The Absolute Absurdity of “Gay” Church Leaders

Title: The Absolute Absurdity of “Gay” Church Leaders

Text: 1 Timothy 3:1-13, Titus 1:6-9, Leviticus 18:22, Romans 1:26-27

Date: June 26th, 2009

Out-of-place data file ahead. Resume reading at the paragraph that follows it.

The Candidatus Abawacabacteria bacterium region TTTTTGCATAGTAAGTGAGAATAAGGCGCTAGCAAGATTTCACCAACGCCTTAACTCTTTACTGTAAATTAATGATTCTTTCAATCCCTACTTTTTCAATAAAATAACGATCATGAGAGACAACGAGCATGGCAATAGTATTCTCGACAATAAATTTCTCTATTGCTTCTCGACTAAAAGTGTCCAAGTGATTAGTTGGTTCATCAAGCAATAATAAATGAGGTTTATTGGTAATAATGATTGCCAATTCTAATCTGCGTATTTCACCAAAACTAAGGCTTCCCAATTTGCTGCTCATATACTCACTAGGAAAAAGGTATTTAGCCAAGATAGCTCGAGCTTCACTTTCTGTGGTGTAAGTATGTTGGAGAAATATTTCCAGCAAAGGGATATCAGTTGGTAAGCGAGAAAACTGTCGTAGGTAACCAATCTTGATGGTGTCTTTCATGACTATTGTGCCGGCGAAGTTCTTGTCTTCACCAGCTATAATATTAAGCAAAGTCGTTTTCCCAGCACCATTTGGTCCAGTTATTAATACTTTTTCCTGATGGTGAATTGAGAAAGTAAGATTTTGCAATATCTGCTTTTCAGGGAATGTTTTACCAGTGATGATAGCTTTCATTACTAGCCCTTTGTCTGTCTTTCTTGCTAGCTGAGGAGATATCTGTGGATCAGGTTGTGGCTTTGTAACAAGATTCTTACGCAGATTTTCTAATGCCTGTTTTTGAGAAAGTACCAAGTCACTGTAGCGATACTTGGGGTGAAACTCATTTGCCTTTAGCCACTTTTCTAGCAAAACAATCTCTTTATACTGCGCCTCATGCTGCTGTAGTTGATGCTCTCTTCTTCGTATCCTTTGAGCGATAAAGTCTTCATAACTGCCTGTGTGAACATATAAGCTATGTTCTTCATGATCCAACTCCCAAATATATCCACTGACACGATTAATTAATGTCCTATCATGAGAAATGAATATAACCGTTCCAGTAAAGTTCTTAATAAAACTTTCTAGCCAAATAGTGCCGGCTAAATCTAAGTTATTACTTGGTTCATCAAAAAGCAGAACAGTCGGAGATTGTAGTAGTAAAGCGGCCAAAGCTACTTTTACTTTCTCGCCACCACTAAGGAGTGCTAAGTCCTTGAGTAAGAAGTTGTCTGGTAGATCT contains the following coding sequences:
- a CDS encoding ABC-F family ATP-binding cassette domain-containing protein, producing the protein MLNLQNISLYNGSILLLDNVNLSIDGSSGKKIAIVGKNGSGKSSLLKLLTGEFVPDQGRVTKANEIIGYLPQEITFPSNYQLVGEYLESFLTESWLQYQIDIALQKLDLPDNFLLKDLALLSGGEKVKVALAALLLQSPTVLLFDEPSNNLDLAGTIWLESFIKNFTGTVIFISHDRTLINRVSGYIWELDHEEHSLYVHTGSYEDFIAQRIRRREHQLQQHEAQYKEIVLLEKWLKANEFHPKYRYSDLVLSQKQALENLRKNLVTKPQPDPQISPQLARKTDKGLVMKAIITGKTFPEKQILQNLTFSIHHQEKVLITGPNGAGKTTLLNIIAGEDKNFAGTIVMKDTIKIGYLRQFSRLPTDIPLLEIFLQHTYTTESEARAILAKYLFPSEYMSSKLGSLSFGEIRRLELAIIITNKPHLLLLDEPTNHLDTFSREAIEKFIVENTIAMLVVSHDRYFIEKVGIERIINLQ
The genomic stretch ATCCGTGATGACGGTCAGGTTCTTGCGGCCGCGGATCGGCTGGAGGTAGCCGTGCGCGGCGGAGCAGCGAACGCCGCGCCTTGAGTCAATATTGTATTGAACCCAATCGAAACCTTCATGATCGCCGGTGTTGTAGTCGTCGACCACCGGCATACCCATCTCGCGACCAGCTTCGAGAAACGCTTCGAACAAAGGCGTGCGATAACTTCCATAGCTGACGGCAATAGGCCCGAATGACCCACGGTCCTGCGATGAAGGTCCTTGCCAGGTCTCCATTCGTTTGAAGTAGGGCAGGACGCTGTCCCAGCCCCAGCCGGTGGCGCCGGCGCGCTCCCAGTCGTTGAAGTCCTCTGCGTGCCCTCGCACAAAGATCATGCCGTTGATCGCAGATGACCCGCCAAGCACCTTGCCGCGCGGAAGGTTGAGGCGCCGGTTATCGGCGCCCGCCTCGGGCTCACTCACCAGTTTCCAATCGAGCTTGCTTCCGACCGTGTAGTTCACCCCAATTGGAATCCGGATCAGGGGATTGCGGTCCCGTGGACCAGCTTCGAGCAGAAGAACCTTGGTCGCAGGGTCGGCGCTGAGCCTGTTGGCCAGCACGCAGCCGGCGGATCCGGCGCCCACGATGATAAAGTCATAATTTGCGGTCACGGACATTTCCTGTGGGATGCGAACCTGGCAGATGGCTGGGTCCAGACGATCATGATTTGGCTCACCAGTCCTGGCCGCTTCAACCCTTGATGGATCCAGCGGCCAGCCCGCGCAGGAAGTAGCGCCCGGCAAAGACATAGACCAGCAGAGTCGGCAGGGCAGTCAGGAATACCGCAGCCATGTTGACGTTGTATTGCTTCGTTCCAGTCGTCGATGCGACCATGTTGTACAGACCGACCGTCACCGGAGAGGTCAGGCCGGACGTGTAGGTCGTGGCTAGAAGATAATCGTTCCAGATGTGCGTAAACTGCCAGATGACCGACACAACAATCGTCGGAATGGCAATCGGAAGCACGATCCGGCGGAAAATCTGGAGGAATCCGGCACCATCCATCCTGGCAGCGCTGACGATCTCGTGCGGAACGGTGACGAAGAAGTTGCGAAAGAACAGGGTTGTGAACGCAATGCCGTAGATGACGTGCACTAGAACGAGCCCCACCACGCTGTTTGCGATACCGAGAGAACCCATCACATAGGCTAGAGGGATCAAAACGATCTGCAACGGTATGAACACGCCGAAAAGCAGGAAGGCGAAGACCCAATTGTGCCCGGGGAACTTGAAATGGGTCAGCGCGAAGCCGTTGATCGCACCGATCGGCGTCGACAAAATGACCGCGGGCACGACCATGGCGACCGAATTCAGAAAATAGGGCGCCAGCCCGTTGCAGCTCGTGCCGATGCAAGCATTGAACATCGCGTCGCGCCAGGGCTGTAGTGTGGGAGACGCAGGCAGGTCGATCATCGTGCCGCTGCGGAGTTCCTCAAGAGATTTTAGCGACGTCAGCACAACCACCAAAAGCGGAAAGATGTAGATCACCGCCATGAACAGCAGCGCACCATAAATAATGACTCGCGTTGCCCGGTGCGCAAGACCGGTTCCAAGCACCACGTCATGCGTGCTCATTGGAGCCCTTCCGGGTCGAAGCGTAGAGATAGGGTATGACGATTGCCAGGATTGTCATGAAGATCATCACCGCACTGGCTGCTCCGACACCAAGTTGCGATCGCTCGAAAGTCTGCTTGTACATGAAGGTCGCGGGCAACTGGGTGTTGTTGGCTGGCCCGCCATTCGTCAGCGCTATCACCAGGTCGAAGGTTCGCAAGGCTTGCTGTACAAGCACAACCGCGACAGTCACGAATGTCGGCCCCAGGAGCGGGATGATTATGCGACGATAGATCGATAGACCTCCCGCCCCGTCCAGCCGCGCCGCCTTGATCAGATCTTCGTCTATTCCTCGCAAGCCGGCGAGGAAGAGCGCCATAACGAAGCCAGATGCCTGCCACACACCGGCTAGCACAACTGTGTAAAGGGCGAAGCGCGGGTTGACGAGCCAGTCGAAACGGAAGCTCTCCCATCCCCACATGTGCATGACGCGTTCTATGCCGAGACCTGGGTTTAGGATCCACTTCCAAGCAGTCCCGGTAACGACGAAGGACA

Last week I talked about the “Absolute Absurdity of Gay Pride,” strongly objecting to the new president’s proclamation of June as “Gay Pride” month in the United States. Also, while I was on a similar subject, I then talked about the “Absolute Absurdity of Gay Churches,” pointing out the impossibility of reconciling homosexual practices with legitimate, biblical Christianity. Now, while still on the same general subject, I’d like to address the whole issue of so-called gay clergy within the church, by calling this talk “The Absolute Absurdity of Gay Church Leaders.” You may or may not be aware of the fact that in a few church denominations and in some local Christian churches there are practicing homosexual church leaders – pastors or elders or deacons or board member or church council members. In denominational structures there are even practicing homosexual bishops or overseers – or whatever the specific denomination may call them. Ever so often these gay church leaders receive attention in the national news reporting on their specific situations. For example, a few years ago news reports described the United Methodist Church embroiled in a controversy involving a lesbian pastor in a local church who was fighting for the right to remain in her leadership position within the Methodist Church. The report also indicated that she had an open lesbian lover. As it turned out, she was permitted to remain in her position as pastor. In a far more important and controversial case, an openly homosexual Episcopalian church leader was installed as bishop in New England. And while the Episcopal Church has been ordaining gay clergy for a number of years, it had never elevated one to the level of bishop or overseer before. A bishop is a position that provides leadership coverage not just on a local church level but also carries with it the spiritual responsibility of a whole region of churches and the leaders and members of these churches. So whether it is right or wrong, whether we like it or not, there are a number of recognized Christian churches that are placing into leadership at all levels openly acknowledging and practicing homosexuals. Now the question is not whether it is or isn’t taking place – it is. Rather, the question is, is it right or wrong, is it permissible by God or is it not? And the only way to answer that question is to return to the Bible, specially the New Testament — which is ultimately the final authority for matters of faith and practice within Christianity, and more specifically, in the Christian Church. When we turn to the New Testament of the Bible we find that there are very specific qualifications for church leaders. Besides the general qualifications for all Christians found in the whole New Testament, there are very specific qualifications for church leaders found primary in two places: the books of 1 Timothy and Titus. Any bona fide church leader must pass qualifications in these two places. So with that, I’d like to review the basic qualifications for church leaders. Then, I’ll review basically what the New Testament teaches about homosexuality. Finally, I’ll show that based on the qualifications the New Testament places on church leadership and based on what the Bible teaches about homosexuality, there is absolutely no way a practicing homosexual can legitimately hold a position of church leadership. I never dreamed that I’d ever have to argue such an obvious case, but because more and more people are confused these days about such things, it’s obvious I need to spell it all out once again as clearly as possible. A practicing homosexual has no business in church leadership – at any level.